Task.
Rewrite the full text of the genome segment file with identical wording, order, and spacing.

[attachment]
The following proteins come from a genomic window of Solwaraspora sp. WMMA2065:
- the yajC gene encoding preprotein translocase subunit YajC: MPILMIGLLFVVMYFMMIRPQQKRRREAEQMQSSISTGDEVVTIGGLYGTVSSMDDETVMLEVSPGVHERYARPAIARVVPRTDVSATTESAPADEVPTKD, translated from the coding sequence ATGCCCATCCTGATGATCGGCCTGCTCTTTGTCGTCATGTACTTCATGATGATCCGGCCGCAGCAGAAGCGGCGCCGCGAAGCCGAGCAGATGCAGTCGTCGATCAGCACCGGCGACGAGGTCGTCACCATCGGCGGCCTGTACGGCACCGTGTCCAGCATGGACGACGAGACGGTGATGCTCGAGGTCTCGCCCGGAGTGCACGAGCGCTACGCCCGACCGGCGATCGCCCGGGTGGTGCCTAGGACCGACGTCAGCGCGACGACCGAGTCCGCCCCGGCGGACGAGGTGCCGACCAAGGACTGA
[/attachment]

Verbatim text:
The following proteins come from a genomic window of Solwaraspora sp. WMMA2065:
- the yajC gene encoding preprotein translocase subunit YajC: MPILMIGLLFVVMYFMMIRPQQKRRREAEQMQSSISTGDEVVTIGGLYGTVSSMDDETVMLEVSPGVHERYARPAIARVVPRTDVSATTESAPADEVPTKD, translated from the coding sequence ATGCCCATCCTGATGATCGGCCTGCTCTTTGTCGTCATGTACTTCATGATGATCCGGCCGCAGCAGAAGCGGCGCCGCGAAGCCGAGCAGATGCAGTCGTCGATCAGCACCGGCGACGAGGTCGTCACCATCGGCGGCCTGTACGGCACCGTGTCCAGCATGGACGACGAGACGGTGATGCTCGAGGTCTCGCCCGGAGTGCACGAGCGCTACGCCCGACCGGCGATCGCCCGGGTGGTGCCTAGGACCGACGTCAGCGCGACGACCGAGTCCGCCCCGGCGGACGAGGTGCCGACCAAGGACTGA